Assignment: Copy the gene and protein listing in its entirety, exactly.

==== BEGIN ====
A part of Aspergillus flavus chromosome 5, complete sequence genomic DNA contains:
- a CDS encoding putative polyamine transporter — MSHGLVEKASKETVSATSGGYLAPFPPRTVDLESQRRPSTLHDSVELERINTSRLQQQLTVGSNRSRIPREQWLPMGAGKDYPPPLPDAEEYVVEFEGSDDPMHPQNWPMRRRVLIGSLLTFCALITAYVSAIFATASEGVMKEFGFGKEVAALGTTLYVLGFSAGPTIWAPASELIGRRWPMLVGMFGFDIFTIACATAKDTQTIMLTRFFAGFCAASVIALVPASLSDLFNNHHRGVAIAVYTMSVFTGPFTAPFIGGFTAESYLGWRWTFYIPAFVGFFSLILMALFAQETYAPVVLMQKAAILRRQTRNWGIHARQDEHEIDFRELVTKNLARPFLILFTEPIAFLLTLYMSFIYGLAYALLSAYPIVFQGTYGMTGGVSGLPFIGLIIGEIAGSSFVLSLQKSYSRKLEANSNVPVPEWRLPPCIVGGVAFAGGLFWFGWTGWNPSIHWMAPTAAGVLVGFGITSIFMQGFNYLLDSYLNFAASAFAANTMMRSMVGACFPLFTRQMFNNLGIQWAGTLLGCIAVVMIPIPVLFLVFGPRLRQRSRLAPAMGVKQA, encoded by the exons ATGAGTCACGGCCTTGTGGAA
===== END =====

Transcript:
A part of Aspergillus flavus chromosome 5, complete sequence genomic DNA contains:
- a CDS encoding putative polyamine transporter — MSHGLVEKASKETVSATSGGYLAPFPPRTVDLESQRRPSTLHDSVELERINTSRLQQQLTVGSNRSRIPREQWLPMGAGKDYPPPLPDAEEYVVEFEGSDDPMHPQNWPMRRRVLIGSLLTFCALITAYVSAIFATASEGVMKEFGFGKEVAALGTTLYVLGFSAGPTIWAPASELIGRRWPMLVGMFGFDIFTIACATAKDTQTIMLTRFFAGFCAASVIALVPASLSDLFNNHHRGVAIAVYTMSVFTGPFTAPFIGGFTAESYLGWRWTFYIPAFVGFFSLILMALFAQETYAPVVLMQKAAILRRQTRNWGIHARQDEHEIDFRELVTKNLARPFLILFTEPIAFLLTLYMSFIYGLAYALLSAYPIVFQGTYGMTGGVSGLPFIGLIIGEIAGSSFVLSLQKSYSRKLEANSNVPVPEWRLPPCIVGGVAFAGGLFWFGWTGWNPSIHWMAPTAAGVLVGFGITSIFMQGFNYLLDSYLNFAASAFAANTMMRSMVGACFPLFTRQMFNNLGIQWAGTLLGCIAVVMIPIPVLFLVFGPRLRQRSRLAPAMGVKQA, encoded by the exons ATGAGTCACGGCCTTGTGGAA